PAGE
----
Background: Hepatitis C Virus (HCV) infection is a leading indication for liver transplantation. HCV infection reoccurs almost universally post transplant, decreasing both graft longevity and patient survival. The immunosuppressant, cyclosporine A (CsA) has potent anti-HCV activity towards both HCV replicons and the genotype 2a cell culture infectious virus. Previously, we isolated mutations in the 1bN replicon with less sensitivity to CsA that mapped to both NS5A and NS5B regions of the virus. Mutations in NS5A alone conferred decreased CsA susceptibility regardless of NS5B mutations.
Methodology/principal findings: We examined the mechanisms by which NS5A mutations contribute to CsA resistance and if they are strain dependent. Using in vitro mutagenesis, the amino acid position 321 mutation of NS5A was restored to the wild-type tyrosine residue conferring partial CsA susceptibility on the mutant replicon. The 321 mutation also alters CsA susceptibility of the JFH cell culture virus. Additionally, we demonstrated a novel CsA-sensitive interaction between NS5A and both cyclophilin A and B. Both the mutant NS5A and wild type NS5A bind cyclophilin in vitro. The NS5A: cyclophilin interaction requires both the NS5A region identified by the resistance mutants and cyclophilin catalytic residues. In cell culture, NS5A from CsA resistant mutant has an enhanced interaction with cyclophilin B. Additionally; NS5B facilitates a stronger binding of mutant NS5A to endogenous cyclophilin B than wild-type in cell culture.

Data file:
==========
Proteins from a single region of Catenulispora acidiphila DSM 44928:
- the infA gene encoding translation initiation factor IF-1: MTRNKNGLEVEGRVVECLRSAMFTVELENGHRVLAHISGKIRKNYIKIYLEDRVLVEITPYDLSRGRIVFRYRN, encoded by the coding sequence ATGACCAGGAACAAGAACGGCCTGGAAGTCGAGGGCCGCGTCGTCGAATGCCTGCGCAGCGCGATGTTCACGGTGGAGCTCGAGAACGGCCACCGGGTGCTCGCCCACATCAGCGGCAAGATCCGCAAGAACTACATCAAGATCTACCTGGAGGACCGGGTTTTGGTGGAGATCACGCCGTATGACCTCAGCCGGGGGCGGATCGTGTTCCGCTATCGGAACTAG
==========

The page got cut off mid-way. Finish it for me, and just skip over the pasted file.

Conclusions/significance: Collectively, this data suggests direct interactions between cyclophilins and NS5A are critical to understand for optimal use of cyclophilin inhibitors in anti-HCV therapy.